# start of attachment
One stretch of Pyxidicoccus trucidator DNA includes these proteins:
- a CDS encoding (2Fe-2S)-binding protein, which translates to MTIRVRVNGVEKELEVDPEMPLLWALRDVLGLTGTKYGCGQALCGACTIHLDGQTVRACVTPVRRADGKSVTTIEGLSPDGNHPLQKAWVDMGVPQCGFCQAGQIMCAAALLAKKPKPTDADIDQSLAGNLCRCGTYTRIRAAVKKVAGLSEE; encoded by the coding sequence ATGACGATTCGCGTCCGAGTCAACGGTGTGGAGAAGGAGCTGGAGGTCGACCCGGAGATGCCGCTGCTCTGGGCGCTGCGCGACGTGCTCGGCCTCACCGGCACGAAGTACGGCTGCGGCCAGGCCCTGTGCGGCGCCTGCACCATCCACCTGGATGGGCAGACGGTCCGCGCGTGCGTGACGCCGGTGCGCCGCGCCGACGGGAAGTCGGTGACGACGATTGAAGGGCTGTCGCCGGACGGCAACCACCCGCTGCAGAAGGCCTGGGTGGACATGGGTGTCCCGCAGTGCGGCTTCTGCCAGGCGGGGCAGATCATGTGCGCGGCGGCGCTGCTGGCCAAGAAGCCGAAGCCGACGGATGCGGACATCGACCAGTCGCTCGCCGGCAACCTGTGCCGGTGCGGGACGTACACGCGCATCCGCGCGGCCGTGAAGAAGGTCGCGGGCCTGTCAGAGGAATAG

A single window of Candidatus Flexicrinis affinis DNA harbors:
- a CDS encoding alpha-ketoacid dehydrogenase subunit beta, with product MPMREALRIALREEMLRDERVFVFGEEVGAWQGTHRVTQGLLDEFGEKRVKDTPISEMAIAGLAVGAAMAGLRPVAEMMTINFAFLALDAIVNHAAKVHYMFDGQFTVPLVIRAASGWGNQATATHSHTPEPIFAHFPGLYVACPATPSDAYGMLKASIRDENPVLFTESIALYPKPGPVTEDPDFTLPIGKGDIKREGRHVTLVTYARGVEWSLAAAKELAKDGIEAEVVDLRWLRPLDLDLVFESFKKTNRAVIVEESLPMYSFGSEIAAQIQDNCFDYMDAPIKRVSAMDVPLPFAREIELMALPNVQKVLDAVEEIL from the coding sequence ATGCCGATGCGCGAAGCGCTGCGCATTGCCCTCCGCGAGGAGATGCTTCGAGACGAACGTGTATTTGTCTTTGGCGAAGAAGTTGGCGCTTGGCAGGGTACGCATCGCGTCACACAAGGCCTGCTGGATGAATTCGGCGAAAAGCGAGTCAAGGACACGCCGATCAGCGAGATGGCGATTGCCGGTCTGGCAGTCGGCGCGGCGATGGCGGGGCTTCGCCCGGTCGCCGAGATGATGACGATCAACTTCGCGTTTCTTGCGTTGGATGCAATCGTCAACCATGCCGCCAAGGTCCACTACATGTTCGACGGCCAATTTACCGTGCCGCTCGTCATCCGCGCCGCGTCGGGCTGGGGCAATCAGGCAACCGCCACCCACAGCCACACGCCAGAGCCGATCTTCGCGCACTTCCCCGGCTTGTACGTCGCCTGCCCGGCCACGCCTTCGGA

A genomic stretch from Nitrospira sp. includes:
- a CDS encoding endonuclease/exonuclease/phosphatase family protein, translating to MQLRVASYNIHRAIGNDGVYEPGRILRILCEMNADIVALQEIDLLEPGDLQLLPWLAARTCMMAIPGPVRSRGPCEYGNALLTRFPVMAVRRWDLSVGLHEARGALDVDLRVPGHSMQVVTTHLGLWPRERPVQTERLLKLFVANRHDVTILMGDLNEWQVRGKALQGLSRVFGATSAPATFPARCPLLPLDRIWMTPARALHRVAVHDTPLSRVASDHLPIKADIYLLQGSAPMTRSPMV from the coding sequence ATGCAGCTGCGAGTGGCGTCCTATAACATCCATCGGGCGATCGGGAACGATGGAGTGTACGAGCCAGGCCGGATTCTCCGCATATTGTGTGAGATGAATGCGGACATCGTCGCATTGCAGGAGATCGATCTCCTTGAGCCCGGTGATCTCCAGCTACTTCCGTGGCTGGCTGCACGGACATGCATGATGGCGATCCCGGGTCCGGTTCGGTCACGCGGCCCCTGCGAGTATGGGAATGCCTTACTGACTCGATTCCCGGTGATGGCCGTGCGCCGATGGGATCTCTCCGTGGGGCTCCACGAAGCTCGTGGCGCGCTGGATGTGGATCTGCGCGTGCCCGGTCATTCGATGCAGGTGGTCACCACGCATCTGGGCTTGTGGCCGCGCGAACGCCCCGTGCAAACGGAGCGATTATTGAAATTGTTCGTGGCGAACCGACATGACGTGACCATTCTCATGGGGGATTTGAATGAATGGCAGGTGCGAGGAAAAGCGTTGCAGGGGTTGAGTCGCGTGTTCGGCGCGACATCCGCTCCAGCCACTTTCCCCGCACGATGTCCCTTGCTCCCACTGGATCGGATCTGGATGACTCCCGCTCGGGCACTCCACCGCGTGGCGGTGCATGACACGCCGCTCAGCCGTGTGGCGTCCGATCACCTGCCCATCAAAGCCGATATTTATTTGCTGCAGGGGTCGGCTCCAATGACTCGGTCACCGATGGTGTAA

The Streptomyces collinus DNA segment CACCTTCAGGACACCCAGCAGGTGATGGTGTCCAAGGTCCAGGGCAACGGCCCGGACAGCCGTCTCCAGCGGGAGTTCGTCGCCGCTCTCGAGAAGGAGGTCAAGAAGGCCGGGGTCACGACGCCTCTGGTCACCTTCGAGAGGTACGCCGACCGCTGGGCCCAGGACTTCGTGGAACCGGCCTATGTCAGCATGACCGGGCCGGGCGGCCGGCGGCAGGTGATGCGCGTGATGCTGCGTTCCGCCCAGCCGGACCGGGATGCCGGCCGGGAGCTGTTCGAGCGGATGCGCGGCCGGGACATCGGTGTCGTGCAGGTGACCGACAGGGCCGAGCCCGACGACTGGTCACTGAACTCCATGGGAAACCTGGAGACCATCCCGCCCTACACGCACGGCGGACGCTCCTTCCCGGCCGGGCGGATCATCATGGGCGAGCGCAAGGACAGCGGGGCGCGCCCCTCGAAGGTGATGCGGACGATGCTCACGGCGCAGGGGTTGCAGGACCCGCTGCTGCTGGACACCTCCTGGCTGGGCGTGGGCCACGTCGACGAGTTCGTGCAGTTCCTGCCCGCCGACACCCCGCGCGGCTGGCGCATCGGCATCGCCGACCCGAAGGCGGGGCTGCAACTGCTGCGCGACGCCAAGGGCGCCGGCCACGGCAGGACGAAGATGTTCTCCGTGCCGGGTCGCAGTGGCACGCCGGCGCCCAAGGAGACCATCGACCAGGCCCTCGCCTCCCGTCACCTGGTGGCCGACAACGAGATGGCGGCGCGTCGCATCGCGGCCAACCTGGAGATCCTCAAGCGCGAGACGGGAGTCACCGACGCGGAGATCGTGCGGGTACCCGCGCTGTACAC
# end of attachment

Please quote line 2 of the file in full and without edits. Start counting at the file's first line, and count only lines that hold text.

- a CDS encoding (2Fe-2S)-binding protein, which translates to MTIRVRVNGVEKELEVDPEMPLLWALRDVLGLTGTKYGCGQALCGACTIHLDGQTVRACVTPVRRADGKSVTTIEGLSPDGNHPLQKAWVDMGVPQCGFCQAGQIMCAAALLAKKPKPTDADIDQSLAGNLCRCGTYTRIRAAVKKVAGLSEE; encoded by the coding sequence ATGACGATTCGCGTCCGAGTCAACGGTGTGGAGAAGGAGCTGGAGGTCGACCCGGAGATGCCGCTGCTCTGGGCGCTGCGCGACGTGCTCGGCCTCACCGGCACGAAGTACGGCTGCGGCCAGGCCCTGTGCGGCGCCTGCACCATCCACCTGGATGGGCAGACGGTCCGCGCGTGCGTGACGCCGGTGCGCCGCGCCGACGGGAAGTCGGTGACGACGATTGAAGGGCTGTCGCCGGACGGCAACCACCCGCTGCAGAAGGCCTGGGTGGACATGGGTGTCCCGCAGTGCGGCTTCTGCCAGGCGGGGCAGATCATGTGCGCGGCGGCGCTGCTGGCCAAGAAGCCGAAGCCGACGGATGCGGACATCGACCAGTCGCTCGCCGGCAACCTGTGCCGGTGCGGGACGTACACGCGCATCCGCGCGGCCGTGAAGAAGGTCGCGGGCCTGTCAGAGGAATAG